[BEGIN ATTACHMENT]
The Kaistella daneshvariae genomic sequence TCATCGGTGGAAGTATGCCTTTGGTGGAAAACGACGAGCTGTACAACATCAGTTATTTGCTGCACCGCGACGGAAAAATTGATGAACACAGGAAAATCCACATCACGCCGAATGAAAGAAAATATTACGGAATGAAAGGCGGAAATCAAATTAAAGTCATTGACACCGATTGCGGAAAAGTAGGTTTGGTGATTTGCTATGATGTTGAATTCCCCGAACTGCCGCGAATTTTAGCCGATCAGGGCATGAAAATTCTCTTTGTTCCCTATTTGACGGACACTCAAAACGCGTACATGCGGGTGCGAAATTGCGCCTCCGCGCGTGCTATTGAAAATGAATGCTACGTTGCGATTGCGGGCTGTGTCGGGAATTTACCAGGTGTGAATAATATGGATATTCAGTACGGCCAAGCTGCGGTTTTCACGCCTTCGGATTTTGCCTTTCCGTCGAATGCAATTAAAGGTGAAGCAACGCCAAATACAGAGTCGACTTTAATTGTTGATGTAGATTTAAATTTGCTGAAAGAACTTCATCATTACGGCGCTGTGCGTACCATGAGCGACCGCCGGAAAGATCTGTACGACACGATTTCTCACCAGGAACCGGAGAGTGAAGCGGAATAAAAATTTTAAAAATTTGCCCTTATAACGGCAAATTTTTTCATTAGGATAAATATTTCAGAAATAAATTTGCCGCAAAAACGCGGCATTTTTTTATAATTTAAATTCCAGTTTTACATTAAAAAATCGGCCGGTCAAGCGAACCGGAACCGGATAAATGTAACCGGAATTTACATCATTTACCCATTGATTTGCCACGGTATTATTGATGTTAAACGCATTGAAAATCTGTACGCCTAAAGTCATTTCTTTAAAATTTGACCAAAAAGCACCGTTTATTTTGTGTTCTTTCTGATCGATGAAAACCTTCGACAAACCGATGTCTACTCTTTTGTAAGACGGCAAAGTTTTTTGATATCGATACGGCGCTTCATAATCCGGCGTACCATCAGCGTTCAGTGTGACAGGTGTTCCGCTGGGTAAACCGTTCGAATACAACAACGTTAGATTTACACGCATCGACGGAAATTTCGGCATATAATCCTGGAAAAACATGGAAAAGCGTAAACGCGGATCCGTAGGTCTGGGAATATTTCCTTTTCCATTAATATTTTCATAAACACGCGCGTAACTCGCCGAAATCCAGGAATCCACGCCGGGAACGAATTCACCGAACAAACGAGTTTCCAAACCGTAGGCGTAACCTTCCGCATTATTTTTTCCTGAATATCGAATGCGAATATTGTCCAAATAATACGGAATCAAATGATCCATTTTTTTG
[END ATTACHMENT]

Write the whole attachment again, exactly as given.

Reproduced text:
The Kaistella daneshvariae genomic sequence TCATCGGTGGAAGTATGCCTTTGGTGGAAAACGACGAGCTGTACAACATCAGTTATTTGCTGCACCGCGACGGAAAAATTGATGAACACAGGAAAATCCACATCACGCCGAATGAAAGAAAATATTACGGAATGAAAGGCGGAAATCAAATTAAAGTCATTGACACCGATTGCGGAAAAGTAGGTTTGGTGATTTGCTATGATGTTGAATTCCCCGAACTGCCGCGAATTTTAGCCGATCAGGGCATGAAAATTCTCTTTGTTCCCTATTTGACGGACACTCAAAACGCGTACATGCGGGTGCGAAATTGCGCCTCCGCGCGTGCTATTGAAAATGAATGCTACGTTGCGATTGCGGGCTGTGTCGGGAATTTACCAGGTGTGAATAATATGGATATTCAGTACGGCCAAGCTGCGGTTTTCACGCCTTCGGATTTTGCCTTTCCGTCGAATGCAATTAAAGGTGAAGCAACGCCAAATACAGAGTCGACTTTAATTGTTGATGTAGATTTAAATTTGCTGAAAGAACTTCATCATTACGGCGCTGTGCGTACCATGAGCGACCGCCGGAAAGATCTGTACGACACGATTTCTCACCAGGAACCGGAGAGTGAAGCGGAATAAAAATTTTAAAAATTTGCCCTTATAACGGCAAATTTTTTCATTAGGATAAATATTTCAGAAATAAATTTGCCGCAAAAACGCGGCATTTTTTTATAATTTAAATTCCAGTTTTACATTAAAAAATCGGCCGGTCAAGCGAACCGGAACCGGATAAATGTAACCGGAATTTACATCATTTACCCATTGATTTGCCACGGTATTATTGATGTTAAACGCATTGAAAATCTGTACGCCTAAAGTCATTTCTTTAAAATTTGACCAAAAAGCACCGTTTATTTTGTGTTCTTTCTGATCGATGAAAACCTTCGACAAACCGATGTCTACTCTTTTGTAAGACGGCAAAGTTTTTTGATATCGATACGGCGCTTCATAATCCGGCGTACCATCAGCGTTCAGTGTGACAGGTGTTCCGCTGGGTAAACCGTTCGAATACAACAACGTTAGATTTACACGCATCGACGGAAATTTCGGCATATAATCCTGGAAAAACATGGAAAAGCGTAAACGCGGATCCGTAGGTCTGGGAATATTTCCTTTTCCATTAATATTTTCATAAACACGCGCGTAACTCGCCGAAATCCAGGAATCCACGCCGGGAACGAATTCACCGAACAAACGAGTTTCCAAACCGTAGGCGTAACCTTCCGCATTATTTTTTCCTGAATATCGAATGCGAATATTGTCCAAATAATACGGAATCAAATGATCCATTTTTTTG